With regard to prices, import prices are rising, reflecting an increase in international commodity prices such as crude oil prices since April. Domestic wholesale prices, notwithstanding the rise in prices of petroleum products reflecting the increase in crude oil prices, are mostly unchanged mainly due to the decrease in prices of electrical machinery. Meanwhile, although prices of petroleum products increased, consumer prices continue to be somewhat weak owing to the decline in prices of other imported products and their substitutes. Corporate service prices are still falling slowly.

As for the condition surrounding price development, the balance between supply and demand in the domestic market is projected to be on a gradual improving trend, while an economic recovery is expected to continue moderately. In these circumstances, upward pressure on prices is likely to arise temporarily from the increase in crude oil prices. On the other hand, in addition to the declining trend of machinery prices due to technological innovations and the weakening of semiconductor prices, the decline in prices of consumer goods arising from the streamlining of distribution channels will exert downward pressure on prices. Overall, prices are expected to be stable or weak somewhat for the time being.

In the financial market, the overnight call rate is moving around 0.25 percent.

As for interest rates on term instruments, Euro-yen transactions maturing beyond the year-end are rising somewhat while TB and FB rates are declining slightly. The Japan premium remains negligible.

Yields on long-term government bonds have been declining since mid-October and are recently moving around the level below 1.8 percent. The yield spread between private bonds (bank debentures and corporate bonds) and government bonds remains mostly unchanged as a whole.

Stock prices remain weak overall and are recently moving around the lowest level since the beginning of this year.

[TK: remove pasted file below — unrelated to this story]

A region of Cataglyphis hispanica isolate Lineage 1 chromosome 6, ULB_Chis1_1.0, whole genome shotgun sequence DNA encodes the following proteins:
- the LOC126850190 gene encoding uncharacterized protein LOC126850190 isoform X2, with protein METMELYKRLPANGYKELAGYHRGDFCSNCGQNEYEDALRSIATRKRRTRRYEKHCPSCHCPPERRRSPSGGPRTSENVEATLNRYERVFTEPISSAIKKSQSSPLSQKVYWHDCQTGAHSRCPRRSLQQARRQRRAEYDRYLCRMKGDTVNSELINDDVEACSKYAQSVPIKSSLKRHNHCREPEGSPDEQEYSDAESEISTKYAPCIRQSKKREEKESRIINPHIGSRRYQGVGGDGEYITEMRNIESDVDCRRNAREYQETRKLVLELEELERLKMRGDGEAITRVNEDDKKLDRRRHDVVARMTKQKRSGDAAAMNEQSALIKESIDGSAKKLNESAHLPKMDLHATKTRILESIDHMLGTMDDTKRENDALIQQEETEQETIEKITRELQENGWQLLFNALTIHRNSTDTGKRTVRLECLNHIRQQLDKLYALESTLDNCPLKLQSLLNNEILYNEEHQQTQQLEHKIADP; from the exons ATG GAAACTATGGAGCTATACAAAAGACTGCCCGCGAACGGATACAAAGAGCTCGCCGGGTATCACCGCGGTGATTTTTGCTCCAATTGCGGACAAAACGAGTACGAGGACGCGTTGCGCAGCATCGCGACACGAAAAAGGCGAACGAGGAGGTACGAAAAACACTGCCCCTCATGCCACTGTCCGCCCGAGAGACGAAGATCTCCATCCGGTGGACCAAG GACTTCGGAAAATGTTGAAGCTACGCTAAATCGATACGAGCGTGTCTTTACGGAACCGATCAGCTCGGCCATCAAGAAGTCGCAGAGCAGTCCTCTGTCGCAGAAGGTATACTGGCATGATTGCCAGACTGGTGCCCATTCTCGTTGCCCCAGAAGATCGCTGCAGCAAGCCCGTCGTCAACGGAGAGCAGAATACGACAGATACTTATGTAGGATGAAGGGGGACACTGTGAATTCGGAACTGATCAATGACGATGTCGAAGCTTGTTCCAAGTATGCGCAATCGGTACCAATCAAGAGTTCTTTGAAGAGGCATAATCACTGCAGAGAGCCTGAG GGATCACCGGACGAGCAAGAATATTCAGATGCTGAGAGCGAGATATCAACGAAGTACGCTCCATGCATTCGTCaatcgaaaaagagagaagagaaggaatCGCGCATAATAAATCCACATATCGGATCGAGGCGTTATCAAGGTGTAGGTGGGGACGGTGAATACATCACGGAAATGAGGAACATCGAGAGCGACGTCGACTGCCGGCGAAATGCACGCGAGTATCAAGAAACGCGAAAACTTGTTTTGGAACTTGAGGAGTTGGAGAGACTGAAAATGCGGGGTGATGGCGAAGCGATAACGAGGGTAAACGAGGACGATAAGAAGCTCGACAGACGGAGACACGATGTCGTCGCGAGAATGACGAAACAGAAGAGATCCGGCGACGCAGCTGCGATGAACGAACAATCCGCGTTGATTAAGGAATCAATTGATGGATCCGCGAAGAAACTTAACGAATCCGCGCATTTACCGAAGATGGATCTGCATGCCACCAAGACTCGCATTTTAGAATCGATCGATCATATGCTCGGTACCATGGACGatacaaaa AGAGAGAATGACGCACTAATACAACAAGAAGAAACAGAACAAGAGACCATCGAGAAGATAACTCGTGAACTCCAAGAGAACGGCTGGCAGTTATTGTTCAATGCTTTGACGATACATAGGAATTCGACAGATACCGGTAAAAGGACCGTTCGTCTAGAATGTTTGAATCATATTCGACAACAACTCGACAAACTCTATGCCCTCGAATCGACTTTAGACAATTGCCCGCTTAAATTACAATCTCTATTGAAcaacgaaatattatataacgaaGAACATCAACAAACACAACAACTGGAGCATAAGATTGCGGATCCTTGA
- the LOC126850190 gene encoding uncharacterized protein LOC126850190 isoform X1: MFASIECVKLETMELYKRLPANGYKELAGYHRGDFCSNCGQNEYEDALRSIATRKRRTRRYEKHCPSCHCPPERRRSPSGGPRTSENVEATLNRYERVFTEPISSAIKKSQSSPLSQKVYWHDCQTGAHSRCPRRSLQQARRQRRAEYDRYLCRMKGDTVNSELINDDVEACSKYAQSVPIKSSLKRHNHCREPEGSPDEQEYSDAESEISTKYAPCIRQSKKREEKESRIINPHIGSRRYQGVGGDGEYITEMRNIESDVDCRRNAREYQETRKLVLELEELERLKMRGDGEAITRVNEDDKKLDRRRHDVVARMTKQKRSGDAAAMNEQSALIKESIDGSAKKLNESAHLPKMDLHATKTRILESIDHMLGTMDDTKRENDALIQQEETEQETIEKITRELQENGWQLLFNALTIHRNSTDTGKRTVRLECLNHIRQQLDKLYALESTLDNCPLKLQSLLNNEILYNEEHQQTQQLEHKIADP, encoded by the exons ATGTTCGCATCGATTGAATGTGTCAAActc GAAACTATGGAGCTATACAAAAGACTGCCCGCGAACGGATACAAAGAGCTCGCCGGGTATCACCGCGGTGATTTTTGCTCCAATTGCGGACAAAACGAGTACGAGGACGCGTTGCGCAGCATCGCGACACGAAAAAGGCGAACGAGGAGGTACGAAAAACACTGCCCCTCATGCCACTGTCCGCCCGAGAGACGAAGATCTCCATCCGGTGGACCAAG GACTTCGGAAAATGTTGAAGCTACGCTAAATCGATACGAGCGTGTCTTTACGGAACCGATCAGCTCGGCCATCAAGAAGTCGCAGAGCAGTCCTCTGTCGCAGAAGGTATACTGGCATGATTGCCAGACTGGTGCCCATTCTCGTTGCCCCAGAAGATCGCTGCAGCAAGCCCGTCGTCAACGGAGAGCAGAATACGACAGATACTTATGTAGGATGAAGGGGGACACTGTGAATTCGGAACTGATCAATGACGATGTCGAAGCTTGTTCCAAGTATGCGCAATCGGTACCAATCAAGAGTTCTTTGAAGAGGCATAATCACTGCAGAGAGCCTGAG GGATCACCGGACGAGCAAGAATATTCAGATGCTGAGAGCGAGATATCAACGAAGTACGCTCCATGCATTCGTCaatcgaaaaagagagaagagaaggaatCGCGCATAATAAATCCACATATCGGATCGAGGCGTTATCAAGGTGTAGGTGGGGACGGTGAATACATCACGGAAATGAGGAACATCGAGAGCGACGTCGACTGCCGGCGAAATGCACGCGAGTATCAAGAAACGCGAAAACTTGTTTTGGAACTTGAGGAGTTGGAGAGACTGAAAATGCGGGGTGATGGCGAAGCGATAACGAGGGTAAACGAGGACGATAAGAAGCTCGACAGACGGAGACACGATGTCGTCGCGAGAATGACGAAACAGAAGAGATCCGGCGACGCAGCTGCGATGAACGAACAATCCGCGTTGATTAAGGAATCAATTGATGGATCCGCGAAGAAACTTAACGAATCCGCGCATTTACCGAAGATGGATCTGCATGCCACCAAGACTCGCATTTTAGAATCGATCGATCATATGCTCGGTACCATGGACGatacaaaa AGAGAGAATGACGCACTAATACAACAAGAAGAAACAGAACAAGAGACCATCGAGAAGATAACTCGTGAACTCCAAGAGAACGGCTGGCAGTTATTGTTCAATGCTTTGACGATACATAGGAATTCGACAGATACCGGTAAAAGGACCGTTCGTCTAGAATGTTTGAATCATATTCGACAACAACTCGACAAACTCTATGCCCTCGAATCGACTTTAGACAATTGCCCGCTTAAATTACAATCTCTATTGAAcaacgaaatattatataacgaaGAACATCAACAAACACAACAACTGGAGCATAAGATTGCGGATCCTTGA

In the foreign exchange market, the yen continues to be stable and is currently being traded in the range of 107-110 yen to the U.S. dollar.

With regard to corporate finance, private banks continue to be more active in extending loans mainly to blue-chip companies, while carefully evaluating the credit risks involved.

On the other hand, the improvement in economic activities has not stimulated corporate demand for external funds, since firms' cash flow is at a high level in parallel with recovery in profits. Moreover, firms continue to reduce their debts as part of their balance-sheet restructuring measures. As a result, credit demand in the private sector has continued to be basically stagnant.

In view of this, the underlying tone of private banks' lending remains sluggish. Recently, however, the expansion in the year-to-year decline seems to be ceasing. Meanwhile, issuance of corporate bonds continues to be steady. Issuance of CPs is increasing towards the year-end.

Money stock (M2 + CDs) grew faster in October compared with the previous month on a year-on-year basis.

Funding costs for firms basically remain unchanged although the short-term funding rates maturing beyond the year-end increased somewhat.

In this financial environment, the lending attitude of financial institutions and corporate financing conditions remain easy.